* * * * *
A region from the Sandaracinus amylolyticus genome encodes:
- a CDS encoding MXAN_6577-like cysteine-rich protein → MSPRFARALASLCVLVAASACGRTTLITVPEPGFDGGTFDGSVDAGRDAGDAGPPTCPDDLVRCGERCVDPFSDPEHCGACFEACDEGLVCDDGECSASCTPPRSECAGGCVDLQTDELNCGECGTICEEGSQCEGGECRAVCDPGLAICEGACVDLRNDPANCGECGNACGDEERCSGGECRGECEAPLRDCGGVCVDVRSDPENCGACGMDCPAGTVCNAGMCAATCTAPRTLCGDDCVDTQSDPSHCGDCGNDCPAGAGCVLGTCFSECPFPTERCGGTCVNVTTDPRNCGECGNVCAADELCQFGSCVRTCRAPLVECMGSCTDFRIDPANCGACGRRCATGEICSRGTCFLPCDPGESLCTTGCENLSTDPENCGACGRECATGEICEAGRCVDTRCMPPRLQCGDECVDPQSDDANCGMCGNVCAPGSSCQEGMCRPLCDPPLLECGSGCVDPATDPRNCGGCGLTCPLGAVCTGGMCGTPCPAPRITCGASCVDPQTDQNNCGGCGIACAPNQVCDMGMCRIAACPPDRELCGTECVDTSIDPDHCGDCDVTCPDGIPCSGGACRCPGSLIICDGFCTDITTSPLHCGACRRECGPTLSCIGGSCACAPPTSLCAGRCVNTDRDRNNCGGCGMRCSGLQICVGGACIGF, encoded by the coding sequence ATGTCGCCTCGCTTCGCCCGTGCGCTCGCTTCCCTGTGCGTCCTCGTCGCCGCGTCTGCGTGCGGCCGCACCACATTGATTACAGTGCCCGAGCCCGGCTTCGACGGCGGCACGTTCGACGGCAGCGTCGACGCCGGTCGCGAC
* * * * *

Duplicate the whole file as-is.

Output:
A region from the Sandaracinus amylolyticus genome encodes:
- a CDS encoding MXAN_6577-like cysteine-rich protein → MSPRFARALASLCVLVAASACGRTTLITVPEPGFDGGTFDGSVDAGRDAGDAGPPTCPDDLVRCGERCVDPFSDPEHCGACFEACDEGLVCDDGECSASCTPPRSECAGGCVDLQTDELNCGECGTICEEGSQCEGGECRAVCDPGLAICEGACVDLRNDPANCGECGNACGDEERCSGGECRGECEAPLRDCGGVCVDVRSDPENCGACGMDCPAGTVCNAGMCAATCTAPRTLCGDDCVDTQSDPSHCGDCGNDCPAGAGCVLGTCFSECPFPTERCGGTCVNVTTDPRNCGECGNVCAADELCQFGSCVRTCRAPLVECMGSCTDFRIDPANCGACGRRCATGEICSRGTCFLPCDPGESLCTTGCENLSTDPENCGACGRECATGEICEAGRCVDTRCMPPRLQCGDECVDPQSDDANCGMCGNVCAPGSSCQEGMCRPLCDPPLLECGSGCVDPATDPRNCGGCGLTCPLGAVCTGGMCGTPCPAPRITCGASCVDPQTDQNNCGGCGIACAPNQVCDMGMCRIAACPPDRELCGTECVDTSIDPDHCGDCDVTCPDGIPCSGGACRCPGSLIICDGFCTDITTSPLHCGACRRECGPTLSCIGGSCACAPPTSLCAGRCVNTDRDRNNCGGCGMRCSGLQICVGGACIGF, encoded by the coding sequence ATGTCGCCTCGCTTCGCCCGTGCGCTCGCTTCCCTGTGCGTCCTCGTCGCCGCGTCTGCGTGCGGCCGCACCACATTGATTACAGTGCCCGAGCCCGGCTTCGACGGCGGCACGTTCGACGGCAGCGTCGACGCCGGTCGCGAC